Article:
So why is it so hard to get fired up?

Here are some reasons: Laurent Robinson, Justin Blackmon, Matt Jones, Reggie Williams, Torry Holt, Toby Gerhart and, of course, Blaine Gabbert. Even when the Jaguars were good, they were a sinkhole for top receiver prospects. More recently, they have been an elephant graveyard for overvalued free agents.

John Raoux/Associated Press

The Jaguars signed the 33-year old Holt long after the Greatest Show on Turf folded the big top, employing him for a year that was so forgettable that you probably forgot it. They talked themselves into paying Robinson $14 million guaranteed after one decent season in Dallas. They convinced themselves last year that plodding journeyman Toby Gerhart deserved a greater role based on his Adrian Peterson relief duty, saddling Bortles with a "featured back" who averaged 3.2 yards per carry in 2014.

The Jaguars also whiffed badly on Gabbert, obviously, and that failure still colors our perception of Bortles. Blackmon and the other troubled receiving prospects keep us from getting our hopes up about Lee, Robinson and Hurns. We have seen a lot of receivers like Cecil Shorts, Mike Sims-Walker and Mike Thomas flash some initial potential, then crash into the hard ceiling of perpetual Jaguars offensive futility.

In summary, the Jaguars could sign Thomas, DeMarco Murray, Randall Cobb and the ghost of Don Coryell as offensive coordinator, and many of us would still be skeptical, because they are the Jaguars. Fourteen wins in four years have a way of evaporating all benefit of the doubt.

Instead of dreaming about what Thomas brings to the Jaguars, we speculate on what will go wrong. Thomas will wilt without Manning throwing to him. Last year's ankle injury was more than it appeared. Thomas' get-in-the-way blocking style will be his undoing. Or Thomas will be fine, but Bortles will go the way of Gabbert, taking all offensive hope with him. It will all happen on Sunday afternoons at 1 p.m. ET against the Titans, when most of you will be watching Tom Brady versus Ndamukong Suh on CBS.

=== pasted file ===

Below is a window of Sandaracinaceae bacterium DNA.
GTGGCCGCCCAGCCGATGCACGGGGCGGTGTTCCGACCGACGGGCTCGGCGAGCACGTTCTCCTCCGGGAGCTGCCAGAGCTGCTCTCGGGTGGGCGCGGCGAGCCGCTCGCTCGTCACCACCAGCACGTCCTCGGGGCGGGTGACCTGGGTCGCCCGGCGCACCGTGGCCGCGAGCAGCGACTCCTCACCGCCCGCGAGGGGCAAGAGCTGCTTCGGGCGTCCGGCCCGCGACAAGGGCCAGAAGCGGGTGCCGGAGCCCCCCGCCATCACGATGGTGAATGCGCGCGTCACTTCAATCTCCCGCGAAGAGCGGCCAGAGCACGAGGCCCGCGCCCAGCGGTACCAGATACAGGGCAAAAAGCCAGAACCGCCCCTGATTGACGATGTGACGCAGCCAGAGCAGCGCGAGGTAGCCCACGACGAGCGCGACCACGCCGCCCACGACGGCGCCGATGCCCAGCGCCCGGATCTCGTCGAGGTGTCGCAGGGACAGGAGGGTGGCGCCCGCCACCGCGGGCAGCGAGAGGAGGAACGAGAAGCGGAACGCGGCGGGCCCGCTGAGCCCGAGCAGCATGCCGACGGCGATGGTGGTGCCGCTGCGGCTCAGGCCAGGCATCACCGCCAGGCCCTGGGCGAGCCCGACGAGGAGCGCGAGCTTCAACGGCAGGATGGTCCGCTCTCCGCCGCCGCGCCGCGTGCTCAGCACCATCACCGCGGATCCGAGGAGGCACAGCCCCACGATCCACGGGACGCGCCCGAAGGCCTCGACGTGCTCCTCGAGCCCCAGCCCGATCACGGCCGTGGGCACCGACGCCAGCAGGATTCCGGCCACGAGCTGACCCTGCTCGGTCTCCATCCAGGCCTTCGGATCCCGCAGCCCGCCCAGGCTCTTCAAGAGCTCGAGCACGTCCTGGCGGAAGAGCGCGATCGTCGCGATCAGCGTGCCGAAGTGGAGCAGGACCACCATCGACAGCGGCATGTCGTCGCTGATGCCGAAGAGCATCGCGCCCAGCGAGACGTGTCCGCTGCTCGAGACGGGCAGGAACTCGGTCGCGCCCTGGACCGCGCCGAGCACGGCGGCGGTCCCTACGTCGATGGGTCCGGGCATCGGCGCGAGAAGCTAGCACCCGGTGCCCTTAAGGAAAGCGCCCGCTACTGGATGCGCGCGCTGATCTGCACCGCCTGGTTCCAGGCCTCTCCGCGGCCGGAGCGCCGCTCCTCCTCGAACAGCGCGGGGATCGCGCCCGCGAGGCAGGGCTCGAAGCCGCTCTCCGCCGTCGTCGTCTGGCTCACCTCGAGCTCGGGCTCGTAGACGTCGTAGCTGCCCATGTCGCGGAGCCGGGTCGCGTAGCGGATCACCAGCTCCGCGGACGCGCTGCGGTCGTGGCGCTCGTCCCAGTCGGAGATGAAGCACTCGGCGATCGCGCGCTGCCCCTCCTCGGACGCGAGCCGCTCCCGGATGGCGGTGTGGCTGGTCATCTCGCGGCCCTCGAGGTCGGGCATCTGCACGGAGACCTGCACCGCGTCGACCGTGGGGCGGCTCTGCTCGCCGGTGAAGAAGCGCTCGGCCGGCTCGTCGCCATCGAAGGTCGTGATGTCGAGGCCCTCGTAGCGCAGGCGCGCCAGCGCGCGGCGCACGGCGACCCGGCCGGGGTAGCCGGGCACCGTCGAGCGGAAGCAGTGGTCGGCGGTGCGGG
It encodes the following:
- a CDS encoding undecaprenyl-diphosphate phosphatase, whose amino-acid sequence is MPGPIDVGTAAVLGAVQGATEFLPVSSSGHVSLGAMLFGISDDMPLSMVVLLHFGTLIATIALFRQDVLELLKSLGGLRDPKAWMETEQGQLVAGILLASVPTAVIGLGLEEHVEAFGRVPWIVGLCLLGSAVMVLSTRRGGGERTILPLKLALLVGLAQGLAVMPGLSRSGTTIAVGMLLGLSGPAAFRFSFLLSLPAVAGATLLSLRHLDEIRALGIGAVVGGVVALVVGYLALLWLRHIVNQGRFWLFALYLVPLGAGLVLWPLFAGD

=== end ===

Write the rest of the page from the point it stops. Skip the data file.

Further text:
David J. Phillip/Associated Press

If a tight end's career falters in Jacksonville, does it make a sound?

The Jaguars weren't always a punchline. They were a playoff team eight years ago. They will be a playoff team again. The ownership, management and coaches responsible for the biggest flubs of recent years are gone. They aren't the Browns, lurching from embarrassment to catastrophe. They aren't the Raiders, who can't even get a drink on the casino floor with an armful of chips right now. The Jaguars do everything that successful franchises do: invest wisely, foster stability, build through the draft. At some point, they will gain traction to climb out of this 3-13 ditch.

Thomas is a fine acquisition at a need position. Even if you deflate his value due to the Peyton factor, he's a capable receiving tight end with deep playoff experience. Add a running back from a bountiful draft, and Bortles will have all the weapons a developing quarterback can ask for. The AFC South will remain relatively soft this year, so a little improvement could go a long way.

Maybe this is not goodbye for Julius Thomas. Maybe we will see him in the playoffs again soon. Maybe we will be flipping through satellite channels to see the high-powered Jaguars offense.

It's just hard to hack through all of those "maybes" and find any real enthusiasm right now. Signing with the Jaguars is just too much like disappearing.

That will only make it more thrilling when Thomas helps the Jaguars return to relevance: No one will see them coming.

Mike Tanier covers the NFL for Bleacher Report.